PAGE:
A unanimous Supreme Court on Wednesday endorsed a major advance for personal privacy with far-reaching and welcome implications for restricting government access to private information.
Reviewing two related cases, eight justices supported Chief Justice John Roberts' opinion that the police must obtain a warrant from a judge before accessing the content of a suspect's cell phone. The ninth justice, Samuel Alito, wrote a separate concurring opinion.
The court held that a cell phone typically contains information that reveals more in combination than any single record, often in great detail covering years of an individual's life, and consequently falls under the Fourth Amendment's protection of "persons, houses, papers, and effects" against arbitrary searches.
That view asserts the so-called "mosaic theory," holding that bits of information that might reasonably be available from public sources can be put together in a way that invades privacy rights protected by the Fourth Amendment's prohibition of "unreasonable searches and seizures."
Taken together with a recent appeals court ruling that cell-phone location information is personal information, even though recorded by cell-phone service providers, the Supreme Court ruling on cell phone content serves as an important curb against an intrusive government. Together, they provide an up-to-date response to the 1979 Smith case that opened the door to mass collection of American telephone call records by the National Security Agency.
In the sweeping Smith case, the Supreme Court ruled that police could subpoena call records collected by a telephone company without a court order because the telephone subscriber could not have a reasonable expectation that the records were private. That ruling left a vast area of modern life, such as bank and credit card records, library loans, even scanned grocery purchases, subject to government search without a court warrant. The Patriot Act, which further enhanced police and intelligence agency powers, relies on the Smith ruling.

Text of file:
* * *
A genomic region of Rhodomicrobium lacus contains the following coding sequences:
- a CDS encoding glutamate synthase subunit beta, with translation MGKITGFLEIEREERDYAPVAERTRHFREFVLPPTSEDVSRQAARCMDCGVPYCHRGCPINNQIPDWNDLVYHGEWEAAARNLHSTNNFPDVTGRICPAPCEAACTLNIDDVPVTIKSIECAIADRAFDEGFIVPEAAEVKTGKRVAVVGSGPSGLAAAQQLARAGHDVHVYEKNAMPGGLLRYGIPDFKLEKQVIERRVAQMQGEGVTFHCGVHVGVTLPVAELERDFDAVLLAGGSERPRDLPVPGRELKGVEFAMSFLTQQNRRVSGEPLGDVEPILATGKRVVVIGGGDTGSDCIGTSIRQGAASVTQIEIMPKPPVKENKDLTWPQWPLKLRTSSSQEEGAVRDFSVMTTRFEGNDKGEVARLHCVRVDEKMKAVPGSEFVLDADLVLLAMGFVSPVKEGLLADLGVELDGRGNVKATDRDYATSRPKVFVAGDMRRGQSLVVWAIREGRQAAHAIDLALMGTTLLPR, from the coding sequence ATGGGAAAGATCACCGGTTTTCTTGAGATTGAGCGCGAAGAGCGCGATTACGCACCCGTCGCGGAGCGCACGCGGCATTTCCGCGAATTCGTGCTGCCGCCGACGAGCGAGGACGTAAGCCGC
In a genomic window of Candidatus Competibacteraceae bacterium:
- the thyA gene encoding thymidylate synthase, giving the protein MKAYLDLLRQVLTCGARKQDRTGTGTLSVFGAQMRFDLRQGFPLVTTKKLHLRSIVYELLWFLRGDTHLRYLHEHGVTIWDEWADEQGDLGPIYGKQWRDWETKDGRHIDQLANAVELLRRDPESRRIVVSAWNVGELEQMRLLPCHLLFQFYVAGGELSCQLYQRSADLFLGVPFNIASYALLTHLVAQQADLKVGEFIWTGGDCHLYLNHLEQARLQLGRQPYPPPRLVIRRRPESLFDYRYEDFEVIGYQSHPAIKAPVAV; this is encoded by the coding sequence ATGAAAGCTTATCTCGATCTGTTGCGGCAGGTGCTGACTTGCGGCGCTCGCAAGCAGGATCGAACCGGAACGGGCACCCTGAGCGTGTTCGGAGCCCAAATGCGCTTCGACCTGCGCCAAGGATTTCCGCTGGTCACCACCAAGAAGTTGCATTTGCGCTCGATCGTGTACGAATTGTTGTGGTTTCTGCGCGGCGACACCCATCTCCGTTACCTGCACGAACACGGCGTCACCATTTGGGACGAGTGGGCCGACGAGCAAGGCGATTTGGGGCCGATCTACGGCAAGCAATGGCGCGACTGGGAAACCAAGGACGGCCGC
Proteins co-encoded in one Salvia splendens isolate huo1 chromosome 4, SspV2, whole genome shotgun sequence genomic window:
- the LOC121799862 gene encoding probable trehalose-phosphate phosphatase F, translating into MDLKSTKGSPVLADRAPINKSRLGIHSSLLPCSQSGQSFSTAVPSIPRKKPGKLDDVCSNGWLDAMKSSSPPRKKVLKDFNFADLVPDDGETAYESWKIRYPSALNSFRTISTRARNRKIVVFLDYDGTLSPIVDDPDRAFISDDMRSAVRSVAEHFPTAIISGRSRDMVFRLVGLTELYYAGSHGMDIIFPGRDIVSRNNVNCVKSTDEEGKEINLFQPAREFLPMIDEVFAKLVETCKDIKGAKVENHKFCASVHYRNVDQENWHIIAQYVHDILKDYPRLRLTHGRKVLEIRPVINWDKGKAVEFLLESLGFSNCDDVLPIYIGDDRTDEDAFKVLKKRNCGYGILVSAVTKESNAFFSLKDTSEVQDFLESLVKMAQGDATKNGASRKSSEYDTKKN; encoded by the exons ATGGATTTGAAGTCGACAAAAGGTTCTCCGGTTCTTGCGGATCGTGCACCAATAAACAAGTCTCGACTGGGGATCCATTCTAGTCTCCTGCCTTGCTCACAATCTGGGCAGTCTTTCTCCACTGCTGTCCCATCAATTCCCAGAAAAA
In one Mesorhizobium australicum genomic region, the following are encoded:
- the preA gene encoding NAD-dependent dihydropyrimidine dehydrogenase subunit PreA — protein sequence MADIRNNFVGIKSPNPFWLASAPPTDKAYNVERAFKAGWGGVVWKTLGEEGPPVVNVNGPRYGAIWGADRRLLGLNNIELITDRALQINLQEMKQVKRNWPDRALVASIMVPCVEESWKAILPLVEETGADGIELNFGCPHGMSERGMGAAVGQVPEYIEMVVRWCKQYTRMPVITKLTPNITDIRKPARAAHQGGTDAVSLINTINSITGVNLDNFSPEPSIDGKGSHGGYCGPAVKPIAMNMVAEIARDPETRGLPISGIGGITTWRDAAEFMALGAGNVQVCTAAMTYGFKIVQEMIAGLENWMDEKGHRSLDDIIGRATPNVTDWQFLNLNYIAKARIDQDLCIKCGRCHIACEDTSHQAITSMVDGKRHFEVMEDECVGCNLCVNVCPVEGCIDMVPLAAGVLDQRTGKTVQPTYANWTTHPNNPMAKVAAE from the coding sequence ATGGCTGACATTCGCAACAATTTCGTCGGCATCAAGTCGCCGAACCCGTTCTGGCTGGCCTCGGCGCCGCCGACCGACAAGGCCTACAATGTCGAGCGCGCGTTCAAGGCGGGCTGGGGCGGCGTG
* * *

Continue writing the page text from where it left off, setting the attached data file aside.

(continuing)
In contrast, the new requirement that police obtain a warrant before searching the contents of a cell phone will limit law enforcement and to some degree handicap its investigations. That point was acknowledged by Chief Justice Roberts, who correctly emphasized that "privacy comes at a cost." He suggested that exceptions could arise in the future where police might be justified in searching cell phones, but left that to future courts to decide.
Justice Alito agreed that new technology "calls for a new balancing of law enforcement and privacy interests." But he called on Congress and the state legislatures to define that balance in laws that give clear instruction to police, thereby relieving the courts of the burden of effectively writing new privacy laws.
Whether the new balance is struck by the courts or by Congress, it is clearly required, as demonstrated by the NSA's overreach into the private lives of Americans.
Wednesday's Supreme Court decision recognizes the right of individuals to personal privacy and the need to restrain government access to technology that contains an ever increasing amount of personal information.
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